Fairview Health Services is launching a significant renovation project at its flagship University of Minnesota Medical Center in Minneapolis that includes new space for the hospital’s emergency department plus two new high-tech operating rooms.

Officials with Minneapolis-based Fairview confirmed Thursday that its board of directors approved last year a capital investment of $111.6 million for a project that’s expected to start this month and stretch into 2020.

Situated on the U’s East Bank campus, the hospital doesn’t have a lot of room to grow, but the project will begin with construction of a 7,000-square-foot addition along Harvard Street with extra room for emergency services on the first floor, and operating rooms on the second floor.

“The biggest component of the renovation is a renovation of our operating rooms,” said John Doherty, president of Fairview’s central region. “Many of those operating rooms are 20 to 30 years old, and we need to expand the size of those so that we accommodate the needs of the equipment that we use in surgeries nowadays.”

In 2015, the University of Minnesota Medical Center was the state’s second-largest hospital in terms of staffed beds, according to the Minnesota Department of Health. Fairview is one of the state’s largest nonprofit health systems, with about 32,000 employees. Its operations include 11 hospitals, more than 100 clinics, 40 pharmacies, long-term care facilities and a health insurer called PreferredOne.

In the past 18 months, two other large hospitals in the state have announced big construction projects.

In February, Abbott Northwestern Hospital in Minneapolis said it would spend $29.2 million for an inpatient unit that provides neuroscience treatments. In March 2017, Mayo Clinic announced plans to spend $217 million at its St. Marys hospital campus — one of two facilities in Rochester that are operated as one hospital, with the biggest tally of staffed beds in Minnesota.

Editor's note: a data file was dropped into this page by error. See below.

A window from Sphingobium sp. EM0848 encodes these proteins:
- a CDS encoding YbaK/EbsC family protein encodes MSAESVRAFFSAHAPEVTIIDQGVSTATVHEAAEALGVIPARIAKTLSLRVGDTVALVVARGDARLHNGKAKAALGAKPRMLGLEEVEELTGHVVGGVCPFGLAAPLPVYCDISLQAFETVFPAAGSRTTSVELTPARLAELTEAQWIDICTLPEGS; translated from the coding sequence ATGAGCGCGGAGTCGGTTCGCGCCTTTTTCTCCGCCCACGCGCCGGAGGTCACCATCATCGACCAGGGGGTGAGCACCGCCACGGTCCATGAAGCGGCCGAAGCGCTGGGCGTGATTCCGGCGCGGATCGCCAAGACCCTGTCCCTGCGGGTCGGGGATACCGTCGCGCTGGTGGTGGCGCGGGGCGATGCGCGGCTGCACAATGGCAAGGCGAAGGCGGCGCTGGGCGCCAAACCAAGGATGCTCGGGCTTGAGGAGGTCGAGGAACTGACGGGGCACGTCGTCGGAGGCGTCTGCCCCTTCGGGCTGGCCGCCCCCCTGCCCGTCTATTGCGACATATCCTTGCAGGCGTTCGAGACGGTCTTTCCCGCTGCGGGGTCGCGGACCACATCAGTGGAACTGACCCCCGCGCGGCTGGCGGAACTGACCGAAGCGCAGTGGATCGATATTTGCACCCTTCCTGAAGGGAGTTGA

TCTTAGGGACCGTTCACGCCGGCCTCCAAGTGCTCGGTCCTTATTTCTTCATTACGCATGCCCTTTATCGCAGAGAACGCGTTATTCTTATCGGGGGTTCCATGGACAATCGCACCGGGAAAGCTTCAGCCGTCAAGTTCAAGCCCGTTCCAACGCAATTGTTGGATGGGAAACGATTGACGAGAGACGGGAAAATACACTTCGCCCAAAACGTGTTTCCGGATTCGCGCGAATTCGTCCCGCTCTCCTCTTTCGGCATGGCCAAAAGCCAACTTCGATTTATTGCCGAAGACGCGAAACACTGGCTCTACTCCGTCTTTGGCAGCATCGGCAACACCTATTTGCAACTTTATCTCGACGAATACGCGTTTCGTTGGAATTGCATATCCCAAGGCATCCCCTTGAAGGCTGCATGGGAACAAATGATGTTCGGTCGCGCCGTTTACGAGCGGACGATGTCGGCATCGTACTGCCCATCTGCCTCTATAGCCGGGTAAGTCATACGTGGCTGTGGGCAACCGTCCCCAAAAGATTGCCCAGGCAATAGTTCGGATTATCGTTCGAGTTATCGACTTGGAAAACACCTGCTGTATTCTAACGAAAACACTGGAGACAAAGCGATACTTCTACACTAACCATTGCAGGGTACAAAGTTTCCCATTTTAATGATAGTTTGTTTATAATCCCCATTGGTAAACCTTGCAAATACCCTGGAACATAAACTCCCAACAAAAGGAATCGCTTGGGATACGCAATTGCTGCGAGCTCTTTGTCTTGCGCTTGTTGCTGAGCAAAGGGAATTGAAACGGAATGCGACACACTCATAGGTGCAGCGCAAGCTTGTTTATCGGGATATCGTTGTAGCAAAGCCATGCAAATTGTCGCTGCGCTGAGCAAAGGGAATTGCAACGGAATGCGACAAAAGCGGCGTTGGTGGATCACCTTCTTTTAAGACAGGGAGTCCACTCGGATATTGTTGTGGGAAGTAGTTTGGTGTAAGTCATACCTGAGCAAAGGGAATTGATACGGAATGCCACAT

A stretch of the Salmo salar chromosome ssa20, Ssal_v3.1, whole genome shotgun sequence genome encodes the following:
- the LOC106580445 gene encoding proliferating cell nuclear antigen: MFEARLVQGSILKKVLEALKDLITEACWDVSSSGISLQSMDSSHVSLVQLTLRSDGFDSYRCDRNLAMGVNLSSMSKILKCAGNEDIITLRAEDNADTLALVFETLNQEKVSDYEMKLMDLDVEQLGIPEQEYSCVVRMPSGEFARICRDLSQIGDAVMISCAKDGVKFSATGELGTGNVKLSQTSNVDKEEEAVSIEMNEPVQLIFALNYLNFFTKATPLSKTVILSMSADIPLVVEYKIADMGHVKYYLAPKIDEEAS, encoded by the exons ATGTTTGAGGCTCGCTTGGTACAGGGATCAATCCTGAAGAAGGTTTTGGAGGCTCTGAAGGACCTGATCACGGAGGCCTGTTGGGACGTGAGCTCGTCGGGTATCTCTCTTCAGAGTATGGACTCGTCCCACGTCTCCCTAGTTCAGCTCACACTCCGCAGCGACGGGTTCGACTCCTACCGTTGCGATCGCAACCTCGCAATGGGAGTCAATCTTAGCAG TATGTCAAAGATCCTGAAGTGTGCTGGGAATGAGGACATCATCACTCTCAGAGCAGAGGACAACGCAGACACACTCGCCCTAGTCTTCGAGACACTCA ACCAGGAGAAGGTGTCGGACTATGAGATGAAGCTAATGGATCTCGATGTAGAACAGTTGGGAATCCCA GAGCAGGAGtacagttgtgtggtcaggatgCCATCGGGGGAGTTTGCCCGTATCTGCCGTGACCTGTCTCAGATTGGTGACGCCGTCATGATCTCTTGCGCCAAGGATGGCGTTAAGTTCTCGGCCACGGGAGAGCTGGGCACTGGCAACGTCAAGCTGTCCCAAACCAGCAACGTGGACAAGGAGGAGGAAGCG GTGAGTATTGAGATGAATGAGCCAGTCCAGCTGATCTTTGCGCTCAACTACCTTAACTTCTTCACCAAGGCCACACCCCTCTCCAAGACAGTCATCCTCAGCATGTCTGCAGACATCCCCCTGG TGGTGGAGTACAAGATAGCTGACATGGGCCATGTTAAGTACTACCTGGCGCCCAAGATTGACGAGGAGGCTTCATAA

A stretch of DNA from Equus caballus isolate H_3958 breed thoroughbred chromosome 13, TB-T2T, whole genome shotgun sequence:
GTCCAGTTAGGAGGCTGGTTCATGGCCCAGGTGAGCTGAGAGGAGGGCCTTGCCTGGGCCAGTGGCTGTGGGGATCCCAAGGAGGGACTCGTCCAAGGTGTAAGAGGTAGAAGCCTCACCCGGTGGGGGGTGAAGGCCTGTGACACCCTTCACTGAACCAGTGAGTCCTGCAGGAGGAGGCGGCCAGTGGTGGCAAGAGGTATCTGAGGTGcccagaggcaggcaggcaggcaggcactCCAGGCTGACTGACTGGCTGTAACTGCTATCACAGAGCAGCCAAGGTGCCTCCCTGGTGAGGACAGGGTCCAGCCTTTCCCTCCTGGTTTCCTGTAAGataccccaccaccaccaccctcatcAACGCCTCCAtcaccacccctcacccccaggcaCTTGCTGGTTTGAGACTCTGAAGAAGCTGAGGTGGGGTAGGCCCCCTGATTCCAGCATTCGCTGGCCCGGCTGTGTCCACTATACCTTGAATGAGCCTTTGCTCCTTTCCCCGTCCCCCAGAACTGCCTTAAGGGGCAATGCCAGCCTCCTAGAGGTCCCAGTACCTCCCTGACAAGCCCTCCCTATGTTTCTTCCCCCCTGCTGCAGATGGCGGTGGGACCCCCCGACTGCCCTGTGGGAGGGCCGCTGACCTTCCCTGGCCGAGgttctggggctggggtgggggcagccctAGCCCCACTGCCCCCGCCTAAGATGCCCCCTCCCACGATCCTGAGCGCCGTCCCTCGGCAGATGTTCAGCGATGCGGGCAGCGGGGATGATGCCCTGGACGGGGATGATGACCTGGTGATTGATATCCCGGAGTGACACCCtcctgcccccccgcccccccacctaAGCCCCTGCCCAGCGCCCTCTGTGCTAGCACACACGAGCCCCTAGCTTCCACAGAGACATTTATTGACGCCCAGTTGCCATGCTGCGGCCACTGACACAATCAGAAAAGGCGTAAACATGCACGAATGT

At the U, the expansion won’t add licensed beds, Doherty said, and the goal of the project isn’t to expand inpatient capacity. Regions Hospital in St. Paul currently is seeking approval from the Legislature for more bed licenses to accommodate expected growth.

Instead, Fairview wants to improve the space for patients seeking emergency and short-stay services. In addition, the two new operating rooms will include access to magnetic resonance imaging (MRI), which Doherty said is key for patients undergoing complex brain surgeries.

“The most significant new technology we’re adding in this renovation is probably intraoperative MRI,” Doherty said. “It’s a very cutting-edge technology where you have … an MRI between two operating suites, and that MRI is on tracks or rails where it can be moved from room to room safely.”

The overall renovation project has a fairly long timeline to allow for phased construction, Doherty said, as the hospital renovates around existing patient care spaces.